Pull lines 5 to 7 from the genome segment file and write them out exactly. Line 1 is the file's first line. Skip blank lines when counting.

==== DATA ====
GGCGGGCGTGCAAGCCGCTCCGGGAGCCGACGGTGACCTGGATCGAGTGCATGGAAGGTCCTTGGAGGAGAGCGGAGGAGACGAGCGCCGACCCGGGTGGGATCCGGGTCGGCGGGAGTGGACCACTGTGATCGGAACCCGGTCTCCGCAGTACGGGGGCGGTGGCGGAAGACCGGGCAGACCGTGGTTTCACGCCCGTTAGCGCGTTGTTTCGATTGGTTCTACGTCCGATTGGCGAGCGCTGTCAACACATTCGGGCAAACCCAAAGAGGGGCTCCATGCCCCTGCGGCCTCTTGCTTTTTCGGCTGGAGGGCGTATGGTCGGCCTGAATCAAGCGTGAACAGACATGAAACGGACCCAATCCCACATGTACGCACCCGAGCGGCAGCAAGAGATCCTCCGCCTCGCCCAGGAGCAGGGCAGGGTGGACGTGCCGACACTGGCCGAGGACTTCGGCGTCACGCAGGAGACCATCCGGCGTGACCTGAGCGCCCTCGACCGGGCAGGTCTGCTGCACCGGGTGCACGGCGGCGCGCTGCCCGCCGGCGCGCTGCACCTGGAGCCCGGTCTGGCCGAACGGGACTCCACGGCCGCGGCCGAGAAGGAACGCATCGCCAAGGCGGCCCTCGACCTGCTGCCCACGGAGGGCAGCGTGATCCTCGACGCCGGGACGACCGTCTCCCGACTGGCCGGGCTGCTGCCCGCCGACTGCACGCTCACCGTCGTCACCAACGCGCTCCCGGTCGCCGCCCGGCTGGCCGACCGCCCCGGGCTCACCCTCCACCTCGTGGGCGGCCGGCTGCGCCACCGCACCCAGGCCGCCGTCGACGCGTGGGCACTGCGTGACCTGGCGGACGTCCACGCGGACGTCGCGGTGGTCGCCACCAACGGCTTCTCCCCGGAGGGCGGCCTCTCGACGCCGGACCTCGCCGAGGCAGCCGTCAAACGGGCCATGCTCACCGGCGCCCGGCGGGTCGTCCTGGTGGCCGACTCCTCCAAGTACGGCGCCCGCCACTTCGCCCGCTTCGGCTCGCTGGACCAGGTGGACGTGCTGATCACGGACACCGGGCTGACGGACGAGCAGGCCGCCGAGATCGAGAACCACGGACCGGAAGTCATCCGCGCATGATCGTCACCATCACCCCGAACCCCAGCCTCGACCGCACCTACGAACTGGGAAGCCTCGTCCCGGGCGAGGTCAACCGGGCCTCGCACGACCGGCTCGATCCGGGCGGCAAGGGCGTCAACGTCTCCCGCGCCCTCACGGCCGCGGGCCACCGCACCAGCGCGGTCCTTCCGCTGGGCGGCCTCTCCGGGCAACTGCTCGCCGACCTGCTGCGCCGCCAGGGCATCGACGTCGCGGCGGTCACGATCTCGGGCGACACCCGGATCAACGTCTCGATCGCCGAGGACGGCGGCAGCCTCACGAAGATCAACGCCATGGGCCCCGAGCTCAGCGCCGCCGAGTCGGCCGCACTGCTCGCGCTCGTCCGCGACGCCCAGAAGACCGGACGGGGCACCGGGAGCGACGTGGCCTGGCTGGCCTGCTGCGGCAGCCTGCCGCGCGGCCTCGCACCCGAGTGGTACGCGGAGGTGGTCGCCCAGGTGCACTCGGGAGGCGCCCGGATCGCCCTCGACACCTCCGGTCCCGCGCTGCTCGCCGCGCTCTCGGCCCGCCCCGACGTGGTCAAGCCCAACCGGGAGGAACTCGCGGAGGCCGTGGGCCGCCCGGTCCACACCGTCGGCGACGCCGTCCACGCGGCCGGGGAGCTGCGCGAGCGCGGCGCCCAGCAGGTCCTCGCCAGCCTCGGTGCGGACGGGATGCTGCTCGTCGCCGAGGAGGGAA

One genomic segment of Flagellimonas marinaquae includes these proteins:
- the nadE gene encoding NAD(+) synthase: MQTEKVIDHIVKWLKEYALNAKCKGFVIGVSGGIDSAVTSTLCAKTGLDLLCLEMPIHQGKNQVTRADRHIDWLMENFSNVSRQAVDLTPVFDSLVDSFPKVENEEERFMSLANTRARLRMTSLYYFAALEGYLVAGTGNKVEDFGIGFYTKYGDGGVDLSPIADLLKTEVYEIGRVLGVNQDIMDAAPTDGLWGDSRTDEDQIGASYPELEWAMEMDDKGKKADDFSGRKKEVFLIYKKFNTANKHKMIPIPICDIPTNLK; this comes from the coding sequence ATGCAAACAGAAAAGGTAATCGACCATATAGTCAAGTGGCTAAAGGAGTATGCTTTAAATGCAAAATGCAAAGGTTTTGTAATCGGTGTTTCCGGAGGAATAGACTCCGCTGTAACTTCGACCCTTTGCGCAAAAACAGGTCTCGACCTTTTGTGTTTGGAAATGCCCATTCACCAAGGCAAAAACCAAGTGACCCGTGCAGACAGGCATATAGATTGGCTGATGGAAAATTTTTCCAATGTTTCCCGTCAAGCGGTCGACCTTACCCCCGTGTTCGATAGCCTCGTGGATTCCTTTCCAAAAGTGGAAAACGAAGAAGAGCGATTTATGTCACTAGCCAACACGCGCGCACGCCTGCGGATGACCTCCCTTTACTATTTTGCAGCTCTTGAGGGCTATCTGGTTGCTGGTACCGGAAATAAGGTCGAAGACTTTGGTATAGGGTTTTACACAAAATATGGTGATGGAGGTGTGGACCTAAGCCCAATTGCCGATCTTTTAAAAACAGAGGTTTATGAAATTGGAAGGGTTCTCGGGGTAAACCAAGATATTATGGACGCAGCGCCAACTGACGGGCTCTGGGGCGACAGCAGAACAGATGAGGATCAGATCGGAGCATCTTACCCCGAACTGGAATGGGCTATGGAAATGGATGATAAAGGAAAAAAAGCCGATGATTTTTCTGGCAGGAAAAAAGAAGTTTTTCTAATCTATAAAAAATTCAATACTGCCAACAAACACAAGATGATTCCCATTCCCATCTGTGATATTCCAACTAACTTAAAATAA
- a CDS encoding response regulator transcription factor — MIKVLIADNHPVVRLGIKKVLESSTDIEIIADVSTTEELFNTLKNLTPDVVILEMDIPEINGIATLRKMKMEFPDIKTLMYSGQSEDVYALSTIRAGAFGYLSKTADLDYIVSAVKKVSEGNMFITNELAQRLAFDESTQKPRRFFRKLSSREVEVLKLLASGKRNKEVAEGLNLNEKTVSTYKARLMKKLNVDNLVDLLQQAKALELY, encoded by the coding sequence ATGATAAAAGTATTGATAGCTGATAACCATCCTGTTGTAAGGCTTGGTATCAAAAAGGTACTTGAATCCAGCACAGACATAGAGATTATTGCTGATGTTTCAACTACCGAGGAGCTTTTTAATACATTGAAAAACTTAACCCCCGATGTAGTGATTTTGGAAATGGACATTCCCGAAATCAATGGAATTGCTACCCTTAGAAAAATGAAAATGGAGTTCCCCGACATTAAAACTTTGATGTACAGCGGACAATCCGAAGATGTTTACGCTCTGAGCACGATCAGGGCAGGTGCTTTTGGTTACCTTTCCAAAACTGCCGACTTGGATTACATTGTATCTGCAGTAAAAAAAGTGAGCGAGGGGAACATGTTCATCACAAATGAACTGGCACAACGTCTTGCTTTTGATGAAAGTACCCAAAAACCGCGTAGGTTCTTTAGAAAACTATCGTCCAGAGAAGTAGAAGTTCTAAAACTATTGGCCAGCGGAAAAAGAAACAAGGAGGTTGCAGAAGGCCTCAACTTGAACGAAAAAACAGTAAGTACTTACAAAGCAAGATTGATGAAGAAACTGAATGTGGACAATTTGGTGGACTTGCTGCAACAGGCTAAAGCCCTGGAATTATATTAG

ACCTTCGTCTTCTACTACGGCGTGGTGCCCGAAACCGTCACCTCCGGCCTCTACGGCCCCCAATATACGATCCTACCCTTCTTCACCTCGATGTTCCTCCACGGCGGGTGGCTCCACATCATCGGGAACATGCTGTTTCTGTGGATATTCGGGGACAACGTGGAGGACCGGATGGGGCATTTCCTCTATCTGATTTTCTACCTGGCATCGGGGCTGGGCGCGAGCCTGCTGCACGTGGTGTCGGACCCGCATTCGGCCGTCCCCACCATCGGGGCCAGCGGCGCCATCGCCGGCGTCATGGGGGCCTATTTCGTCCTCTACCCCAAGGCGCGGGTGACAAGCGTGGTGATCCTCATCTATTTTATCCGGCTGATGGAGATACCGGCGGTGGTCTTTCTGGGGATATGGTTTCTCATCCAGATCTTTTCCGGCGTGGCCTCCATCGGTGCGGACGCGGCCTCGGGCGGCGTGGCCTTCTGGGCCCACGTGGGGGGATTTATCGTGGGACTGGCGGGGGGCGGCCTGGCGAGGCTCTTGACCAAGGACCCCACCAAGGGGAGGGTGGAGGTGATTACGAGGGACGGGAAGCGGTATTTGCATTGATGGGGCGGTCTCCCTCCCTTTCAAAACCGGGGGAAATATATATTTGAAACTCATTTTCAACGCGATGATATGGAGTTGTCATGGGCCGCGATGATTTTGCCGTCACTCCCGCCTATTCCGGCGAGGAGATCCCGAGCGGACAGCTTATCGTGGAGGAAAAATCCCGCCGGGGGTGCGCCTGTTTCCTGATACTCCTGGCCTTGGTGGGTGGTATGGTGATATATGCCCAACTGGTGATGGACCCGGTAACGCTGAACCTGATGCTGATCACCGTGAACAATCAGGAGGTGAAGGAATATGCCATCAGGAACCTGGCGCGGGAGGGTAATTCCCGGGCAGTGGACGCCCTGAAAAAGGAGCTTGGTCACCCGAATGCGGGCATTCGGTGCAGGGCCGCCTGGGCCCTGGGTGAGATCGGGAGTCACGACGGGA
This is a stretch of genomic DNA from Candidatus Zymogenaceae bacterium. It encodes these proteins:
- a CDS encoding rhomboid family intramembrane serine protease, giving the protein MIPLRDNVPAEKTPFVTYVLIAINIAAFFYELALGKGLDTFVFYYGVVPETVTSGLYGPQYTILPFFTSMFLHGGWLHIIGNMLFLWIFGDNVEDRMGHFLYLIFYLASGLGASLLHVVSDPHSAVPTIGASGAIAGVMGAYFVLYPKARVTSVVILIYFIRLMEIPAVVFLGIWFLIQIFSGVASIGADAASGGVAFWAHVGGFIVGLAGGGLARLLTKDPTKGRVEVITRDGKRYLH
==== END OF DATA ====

ACCTTCGTCTTCTACTACGGCGTGGTGCCCGAAACCGTCACCTCCGGCCTCTACGGCCCCCAATATACGATCCTACCCTTCTTCACCTCGATGTTCCTCCACGGCGGGTGGCTCCACATCATCGGGAACATGCTGTTTCTGTGGATATTCGGGGACAACGTGGAGGACCGGATGGGGCATTTCCTCTATCTGATTTTCTACCTGGCATCGGGGCTGGGCGCGAGCCTGCTGCACGTGGTGTCGGACCCGCATTCGGCCGTCCCCACCATCGGGGCCAGCGGCGCCATCGCCGGCGTCATGGGGGCCTATTTCGTCCTCTACCCCAAGGCGCGGGTGACAAGCGTGGTGATCCTCATCTATTTTATCCGGCTGATGGAGATACCGGCGGTGGTCTTTCTGGGGATATGGTTTCTCATCCAGATCTTTTCCGGCGTGGCCTCCATCGGTGCGGACGCGGCCTCGGGCGGCGTGGCCTTCTGGGCCCACGTGGGGGGATTTATCGTGGGACTGGCGGGGGGCGGCCTGGCGAGGCTCTTGACCAAGGACCCCACCAAGGGGAGGGTGGAGGTGATTACGAGGGACGGGAAGCGGTATTTGCATTGATGGGGCGGTCTCCCTCCCTTTCAAAACCGGGGGAAATATATATTTGAAACTCATTTTCAACGCGATGATATGGAGTTGTCATGGGCCGCGATGATTTTGCCGTCACTCCCGCCTATTCCGGCGAGGAGATCCCGAGCGGACAGCTTATCGTGGAGGAAAAATCCCGCCGGGGGTGCGCCTGTTTCCTGATACTCCTGGCCTTGGTGGGTGGTATGGTGATATATGCCCAACTGGTGATGGACCCGGTAACGCTGAACCTGATGCTGATCACCGTGAACAATCAGGAGGTGAAGGAATATGCCATCAGGAACCTGGCGCGGGAGGGTAATTCCCGGGCAGTGGACGCCCTGAAAAAGGAGCTTGGTCACCCGAATGCGGGCATTCGGTGCAGGGCCGCCTGGGCCCTGGGTGAGATCGGGAGTCACGACGGGA
This is a stretch of genomic DNA from Candidatus Zymogenaceae bacterium. It encodes these proteins:
- a CDS encoding rhomboid family intramembrane serine protease, giving the protein MIPLRDNVPAEKTPFVTYVLIAINIAAFFYELALGKGLDTFVFYYGVVPETVTSGLYGPQYTILPFFTSMFLHGGWLHIIGNMLFLWIFGDNVEDRMGHFLYLIFYLASGLGASLLHVVSDPHSAVPTIGASGAIAGVMGAYFVLYPKARVTSVVILIYFIRLMEIPAVVFLGIWFLIQIFSGVASIGADAASGGVAFWAHVGGFIVGLAGGGLARLLTKDPTKGRVEVITRDGKRYLH